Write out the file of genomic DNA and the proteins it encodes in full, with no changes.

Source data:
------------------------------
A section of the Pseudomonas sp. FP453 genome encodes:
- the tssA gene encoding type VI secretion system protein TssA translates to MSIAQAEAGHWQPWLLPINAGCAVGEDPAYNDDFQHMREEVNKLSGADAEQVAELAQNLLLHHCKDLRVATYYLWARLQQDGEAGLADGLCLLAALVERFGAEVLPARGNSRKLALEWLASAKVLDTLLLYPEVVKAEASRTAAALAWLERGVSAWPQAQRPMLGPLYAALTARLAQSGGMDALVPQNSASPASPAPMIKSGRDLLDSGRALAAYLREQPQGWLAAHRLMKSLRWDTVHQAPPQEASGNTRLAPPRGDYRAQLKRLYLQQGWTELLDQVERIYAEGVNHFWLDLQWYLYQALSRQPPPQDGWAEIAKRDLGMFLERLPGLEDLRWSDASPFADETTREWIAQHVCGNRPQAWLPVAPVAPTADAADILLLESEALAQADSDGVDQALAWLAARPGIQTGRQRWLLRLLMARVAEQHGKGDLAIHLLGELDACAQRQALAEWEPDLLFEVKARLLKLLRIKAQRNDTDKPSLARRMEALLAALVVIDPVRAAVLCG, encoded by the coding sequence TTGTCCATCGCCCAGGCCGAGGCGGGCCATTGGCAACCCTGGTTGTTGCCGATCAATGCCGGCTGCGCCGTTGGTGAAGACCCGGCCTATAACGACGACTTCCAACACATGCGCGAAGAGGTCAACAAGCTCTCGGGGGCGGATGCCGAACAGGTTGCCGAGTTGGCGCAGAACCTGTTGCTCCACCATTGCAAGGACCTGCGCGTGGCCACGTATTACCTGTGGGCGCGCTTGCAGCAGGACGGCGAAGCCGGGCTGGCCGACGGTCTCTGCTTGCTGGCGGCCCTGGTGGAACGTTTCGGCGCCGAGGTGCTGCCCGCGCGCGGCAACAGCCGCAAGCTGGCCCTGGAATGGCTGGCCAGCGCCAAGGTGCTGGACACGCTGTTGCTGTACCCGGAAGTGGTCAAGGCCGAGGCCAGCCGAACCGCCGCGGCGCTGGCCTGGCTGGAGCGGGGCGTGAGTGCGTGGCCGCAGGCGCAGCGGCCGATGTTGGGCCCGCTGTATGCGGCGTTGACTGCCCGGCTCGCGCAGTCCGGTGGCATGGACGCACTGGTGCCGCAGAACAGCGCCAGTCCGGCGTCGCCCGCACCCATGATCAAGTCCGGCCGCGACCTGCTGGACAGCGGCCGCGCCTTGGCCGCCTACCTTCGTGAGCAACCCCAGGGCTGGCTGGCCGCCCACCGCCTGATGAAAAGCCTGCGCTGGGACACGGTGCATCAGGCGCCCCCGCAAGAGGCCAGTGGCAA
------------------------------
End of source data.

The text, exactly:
A section of the Pseudomonas sp. FP453 genome encodes:
- the tssA gene encoding type VI secretion system protein TssA translates to MSIAQAEAGHWQPWLLPINAGCAVGEDPAYNDDFQHMREEVNKLSGADAEQVAELAQNLLLHHCKDLRVATYYLWARLQQDGEAGLADGLCLLAALVERFGAEVLPARGNSRKLALEWLASAKVLDTLLLYPEVVKAEASRTAAALAWLERGVSAWPQAQRPMLGPLYAALTARLAQSGGMDALVPQNSASPASPAPMIKSGRDLLDSGRALAAYLREQPQGWLAAHRLMKSLRWDTVHQAPPQEASGNTRLAPPRGDYRAQLKRLYLQQGWTELLDQVERIYAEGVNHFWLDLQWYLYQALSRQPPPQDGWAEIAKRDLGMFLERLPGLEDLRWSDASPFADETTREWIAQHVCGNRPQAWLPVAPVAPTADAADILLLESEALAQADSDGVDQALAWLAARPGIQTGRQRWLLRLLMARVAEQHGKGDLAIHLLGELDACAQRQALAEWEPDLLFEVKARLLKLLRIKAQRNDTDKPSLARRMEALLAALVVIDPVRAAVLCG, encoded by the coding sequence TTGTCCATCGCCCAGGCCGAGGCGGGCCATTGGCAACCCTGGTTGTTGCCGATCAATGCCGGCTGCGCCGTTGGTGAAGACCCGGCCTATAACGACGACTTCCAACACATGCGCGAAGAGGTCAACAAGCTCTCGGGGGCGGATGCCGAACAGGTTGCCGAGTTGGCGCAGAACCTGTTGCTCCACCATTGCAAGGACCTGCGCGTGGCCACGTATTACCTGTGGGCGCGCTTGCAGCAGGACGGCGAAGCCGGGCTGGCCGACGGTCTCTGCTTGCTGGCGGCCCTGGTGGAACGTTTCGGCGCCGAGGTGCTGCCCGCGCGCGGCAACAGCCGCAAGCTGGCCCTGGAATGGCTGGCCAGCGCCAAGGTGCTGGACACGCTGTTGCTGTACCCGGAAGTGGTCAAGGCCGAGGCCAGCCGAACCGCCGCGGCGCTGGCCTGGCTGGAGCGGGGCGTGAGTGCGTGGCCGCAGGCGCAGCGGCCGATGTTGGGCCCGCTGTATGCGGCGTTGACTGCCCGGCTCGCGCAGTCCGGTGGCATGGACGCACTGGTGCCGCAGAACAGCGCCAGTCCGGCGTCGCCCGCACCCATGATCAAGTCCGGCCGCGACCTGCTGGACAGCGGCCGCGCCTTGGCCGCCTACCTTCGTGAGCAACCCCAGGGCTGGCTGGCCGCCCACCGCCTGATGAAAAGCCTGCGCTGGGACACGGTGCATCAGGCGCCCCCGCAAGAGGCCAGTGGCAA